Prime Minister Tony Abbott gives a press conference at the Commonwealth Parliamentary Offices, Sydney. Photo: Louie Douvis
    "I am disappointed the party room meeting has been brought forward. MPs should be given adequate time to discuss the matter at hand," he said.
    "Tuesday is the time to do that. It is disappointing."
    "Was Julie Bishop consulted about it being brought forward?"
    Another MP said his Liberal colleagues were outraged by the way Mr Abbott had treated the party room and people opposing the spill were now more likely to vote for it.”

    shoot oneself in the foot

    Foolishly harm one's own cause, as in He really shot himself in the foot, telling the interviewer all about the others who were applying for the job he wanted

    1. " makes Harold Holt look like a good swimmer ". Heh Heh Heeeh.
      Heeee Heee.

      Please DP , on a Sunday??

      For all we know Harold might still be out there in his Yellow Submarine. There have been suggestions that Tones might like to take a refreshing 'dip' down at Cheviot .

  5. I'm feeling so smug about this chaos that has enveloped red neck Australia that I might buy one of those "Australia: Love it or leave it" t-shirts to wear to the next family gathering with my mostly LNP voting rellies.

  6. Poor old Joe. He has been carted out on to the nature strip like a lumpy old mattress to await the rubbish truck. His days of dancing and cigars are over.

    But is it fair? I doubt it but I shall leave that for others to decide. There are so many voices clamouring to be heard and fingers pointing in pointed directions that I shall leave it to the experts. Like Piers and Miranda.

    I will chip in though on the subject of Peter Costello and, by inference John Howard.

    Brilliant? All I can say is that both had a much easier time of it than Abbott and Hockey.

    H & C were in the top paddock munching on clover. The money kept rolling in. Costello wanted to squirrel it but that PM from the Golden Age when everyone felt they deserved a triple car garage with remote controlled roller doors, a movie screening room and jacuzzi in every bedroom, delighted a grateful nation with hand-out after hand-out. And tax cuts.

    And then the Boom went phhhht and there was nothing to show to show for it. It reminds me of a fable, something involving an ant and a grasshopper.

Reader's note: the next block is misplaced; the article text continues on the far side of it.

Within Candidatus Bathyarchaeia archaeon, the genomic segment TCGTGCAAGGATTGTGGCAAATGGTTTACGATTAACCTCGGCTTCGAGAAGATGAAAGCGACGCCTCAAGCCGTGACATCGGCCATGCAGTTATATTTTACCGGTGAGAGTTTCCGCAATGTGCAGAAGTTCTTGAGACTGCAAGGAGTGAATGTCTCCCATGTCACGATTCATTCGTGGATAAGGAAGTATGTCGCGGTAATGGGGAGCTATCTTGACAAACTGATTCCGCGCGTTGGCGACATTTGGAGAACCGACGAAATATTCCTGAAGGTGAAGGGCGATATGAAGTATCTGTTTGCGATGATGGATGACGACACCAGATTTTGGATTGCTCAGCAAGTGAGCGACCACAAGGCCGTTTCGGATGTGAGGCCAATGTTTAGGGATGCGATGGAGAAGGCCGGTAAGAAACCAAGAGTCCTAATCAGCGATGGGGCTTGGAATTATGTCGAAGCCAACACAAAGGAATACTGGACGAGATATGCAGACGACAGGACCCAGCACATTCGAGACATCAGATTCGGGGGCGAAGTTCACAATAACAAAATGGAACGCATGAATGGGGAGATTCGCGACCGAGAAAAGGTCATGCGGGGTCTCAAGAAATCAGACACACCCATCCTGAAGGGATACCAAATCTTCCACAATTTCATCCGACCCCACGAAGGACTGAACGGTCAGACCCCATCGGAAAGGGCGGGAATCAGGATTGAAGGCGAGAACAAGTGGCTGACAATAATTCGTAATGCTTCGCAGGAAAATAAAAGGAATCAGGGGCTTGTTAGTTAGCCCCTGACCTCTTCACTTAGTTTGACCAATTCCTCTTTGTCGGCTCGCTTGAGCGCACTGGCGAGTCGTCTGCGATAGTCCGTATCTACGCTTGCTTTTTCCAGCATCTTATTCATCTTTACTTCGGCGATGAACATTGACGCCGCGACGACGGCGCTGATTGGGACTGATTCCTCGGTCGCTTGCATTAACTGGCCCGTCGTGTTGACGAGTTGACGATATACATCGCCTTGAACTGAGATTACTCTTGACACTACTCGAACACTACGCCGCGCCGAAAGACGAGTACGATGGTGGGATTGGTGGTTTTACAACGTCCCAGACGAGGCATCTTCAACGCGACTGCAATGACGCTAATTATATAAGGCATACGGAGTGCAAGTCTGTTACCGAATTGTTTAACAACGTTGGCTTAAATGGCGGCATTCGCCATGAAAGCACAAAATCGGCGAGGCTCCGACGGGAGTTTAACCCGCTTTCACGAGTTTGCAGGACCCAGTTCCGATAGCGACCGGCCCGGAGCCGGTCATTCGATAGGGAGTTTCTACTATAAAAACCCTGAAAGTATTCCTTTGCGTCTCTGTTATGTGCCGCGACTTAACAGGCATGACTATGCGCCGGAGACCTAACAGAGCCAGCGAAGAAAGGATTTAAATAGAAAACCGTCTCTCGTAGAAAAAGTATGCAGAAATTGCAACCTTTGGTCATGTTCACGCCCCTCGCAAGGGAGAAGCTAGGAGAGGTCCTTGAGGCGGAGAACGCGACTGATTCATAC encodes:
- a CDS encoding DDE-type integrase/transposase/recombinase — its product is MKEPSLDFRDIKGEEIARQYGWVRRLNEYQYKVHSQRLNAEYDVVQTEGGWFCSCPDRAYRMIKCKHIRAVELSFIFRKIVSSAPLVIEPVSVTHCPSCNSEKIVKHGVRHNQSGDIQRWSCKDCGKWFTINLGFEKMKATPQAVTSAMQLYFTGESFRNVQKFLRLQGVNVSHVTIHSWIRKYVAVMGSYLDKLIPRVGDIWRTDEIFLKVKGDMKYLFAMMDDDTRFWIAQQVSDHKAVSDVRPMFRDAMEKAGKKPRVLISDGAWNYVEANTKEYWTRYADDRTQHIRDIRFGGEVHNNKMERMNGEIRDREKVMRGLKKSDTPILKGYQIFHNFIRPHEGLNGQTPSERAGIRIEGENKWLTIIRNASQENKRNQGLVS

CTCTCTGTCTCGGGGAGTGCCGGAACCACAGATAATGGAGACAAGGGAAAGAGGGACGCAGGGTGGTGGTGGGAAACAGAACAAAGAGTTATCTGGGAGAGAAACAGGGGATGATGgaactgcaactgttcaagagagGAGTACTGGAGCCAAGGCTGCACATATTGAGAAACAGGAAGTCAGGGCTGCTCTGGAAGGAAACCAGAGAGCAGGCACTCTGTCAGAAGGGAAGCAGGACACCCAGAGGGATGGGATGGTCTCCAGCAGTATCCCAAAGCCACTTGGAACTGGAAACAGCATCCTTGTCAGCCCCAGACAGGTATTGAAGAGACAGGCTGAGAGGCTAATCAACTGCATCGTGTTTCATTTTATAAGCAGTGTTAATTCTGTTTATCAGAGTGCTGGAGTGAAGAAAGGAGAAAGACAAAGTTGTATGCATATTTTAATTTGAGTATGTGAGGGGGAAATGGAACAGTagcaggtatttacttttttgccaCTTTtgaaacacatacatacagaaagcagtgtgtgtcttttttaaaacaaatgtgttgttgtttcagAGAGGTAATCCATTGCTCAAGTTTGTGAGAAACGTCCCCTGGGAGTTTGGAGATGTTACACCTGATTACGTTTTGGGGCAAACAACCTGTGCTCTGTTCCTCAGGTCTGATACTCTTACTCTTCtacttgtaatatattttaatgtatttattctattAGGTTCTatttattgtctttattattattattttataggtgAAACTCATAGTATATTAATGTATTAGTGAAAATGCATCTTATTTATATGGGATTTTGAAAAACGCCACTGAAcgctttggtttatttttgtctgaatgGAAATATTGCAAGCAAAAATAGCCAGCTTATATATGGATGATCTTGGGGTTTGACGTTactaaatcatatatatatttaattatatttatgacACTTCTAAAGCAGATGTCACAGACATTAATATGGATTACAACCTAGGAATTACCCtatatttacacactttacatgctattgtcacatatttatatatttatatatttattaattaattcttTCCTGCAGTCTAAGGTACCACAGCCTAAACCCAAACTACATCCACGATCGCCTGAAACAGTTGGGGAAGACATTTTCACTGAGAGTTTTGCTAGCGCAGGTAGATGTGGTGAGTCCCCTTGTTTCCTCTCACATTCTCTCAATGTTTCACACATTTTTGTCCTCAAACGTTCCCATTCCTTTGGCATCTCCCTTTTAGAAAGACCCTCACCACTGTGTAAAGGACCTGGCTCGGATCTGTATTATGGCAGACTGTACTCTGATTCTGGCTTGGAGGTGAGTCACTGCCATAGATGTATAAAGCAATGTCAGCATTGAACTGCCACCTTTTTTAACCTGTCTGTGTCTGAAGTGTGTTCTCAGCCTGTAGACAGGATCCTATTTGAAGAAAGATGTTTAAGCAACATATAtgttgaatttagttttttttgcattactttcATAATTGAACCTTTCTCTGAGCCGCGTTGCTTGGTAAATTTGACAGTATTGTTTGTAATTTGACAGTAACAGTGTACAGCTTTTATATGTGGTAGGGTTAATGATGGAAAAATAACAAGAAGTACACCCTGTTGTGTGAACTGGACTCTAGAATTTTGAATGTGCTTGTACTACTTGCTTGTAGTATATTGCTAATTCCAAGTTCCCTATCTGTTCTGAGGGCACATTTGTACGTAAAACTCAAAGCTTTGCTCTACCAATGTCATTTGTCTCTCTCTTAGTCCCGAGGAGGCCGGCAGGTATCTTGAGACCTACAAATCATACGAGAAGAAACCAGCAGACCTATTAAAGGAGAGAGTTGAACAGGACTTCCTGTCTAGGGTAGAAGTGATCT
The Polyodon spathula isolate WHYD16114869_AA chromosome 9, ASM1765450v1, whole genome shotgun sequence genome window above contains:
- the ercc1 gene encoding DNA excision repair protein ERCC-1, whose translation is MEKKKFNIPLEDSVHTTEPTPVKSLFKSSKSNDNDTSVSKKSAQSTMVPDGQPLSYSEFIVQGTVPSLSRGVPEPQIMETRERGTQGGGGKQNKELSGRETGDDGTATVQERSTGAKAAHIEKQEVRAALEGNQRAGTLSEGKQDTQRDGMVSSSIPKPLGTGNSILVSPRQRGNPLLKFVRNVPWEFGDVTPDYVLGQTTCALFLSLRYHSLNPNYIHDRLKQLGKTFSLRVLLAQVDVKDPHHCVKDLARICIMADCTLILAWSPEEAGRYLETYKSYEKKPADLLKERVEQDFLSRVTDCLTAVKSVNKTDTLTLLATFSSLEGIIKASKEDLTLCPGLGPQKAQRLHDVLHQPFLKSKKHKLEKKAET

Boom times suit politicians. And they are remembered as masterful politicians, shrewd, capable etc etc.

    Poor old Joe.

    Miss pp

    1. " the Boom went phhhht and there was nothing to show to show for it."

      But, but Miss PP, there's all those triple car garages, movie screening rooms and bedroom jacuzzis to show for it (not to mention all that middle class welfare and tax cuts). If that's what the people want from a boom, then that's what they should have, and a pox on all that painful 'nation building" stuff.

      It only ends up building more nation for the wealthy to exploit, anyway.

    2. GB - now there's a catch 22 thought!
      But getting back to jacuzzis. I meant to put them in the bathroom, not the bedroom! Land sakes
      Miss pp

  7. Twitter and my regular blog (The Pub) are rife with stuff following Abbott's bringing forward of the Spill Motion. A few are coming out of the woodwork that otherwise might have hesitated.

    My initial assessment that he'd survive a spill motion but not a ballot, where Turnbull and Bishop would both outpoll him, needs modifying.

    That action has sent out just the wrong signals to nervous MPs. It takes a special talent to stuff up this badly. A coup will still not help the Liberals, with so many shit policies (if the IPA wish list can be called policies). But it will give them a facelift for a few months.

    My own inclination was for this to be drawn out, 'death by a thousand cuts', as you memorably phrased it. But a quick coup will expose the essential hollowness of the Party and they won't be able to get to an election before the public sees it and digests it.

    There is also another tweet flashing about that Toad (Oakes) will break a story later today which will sink Abbott totally. Well, perhaps the sooner the better.

  8. I really have nothing to say about all this, just wandering round the house in a golden glow of schadenfreude....

  9. Abbott is infamous for branch stacking his Warringah franchise, where they say they're sticking with him because "______," er, um, well, er, whatever they say. Alright?

    Now, all he can do is bring a meeting forward. Is that all he's got these days?

    O no, for fun's sake say it isn't so, sticking it to schmick Mal the Budgie stacker's a stuck schmuk?

  10. So much gold sewn into the lines above, first a fleck or two, then a gorgeous rush. Each day, I take a new favourite, and today's it's this:

    "Apart from feeling shut out, what alarmed his internal critics then was that "if he makes a political blunder, he doesn't even clean up afterwards. If he makes a mistake, he just digs in".

    When the definitive list of this boofhead's brief and incompetent time at the helm is writ, the list of still spilt errors will be longer than a dunny roll. How did Fiona Nash's chief of staff get to where he did in the got office with all his lobbying connections? That was alarm bell # 1, still unaddressed, and that seems so, so long ago.

    Like Glenn, best to just enjoy the bejesus out of circumstances, and look at those confused starlings up above as they fly hither and thither, occasionally bumping into one another.


Comments older than two days are moderated and there will be a delay in publishing them.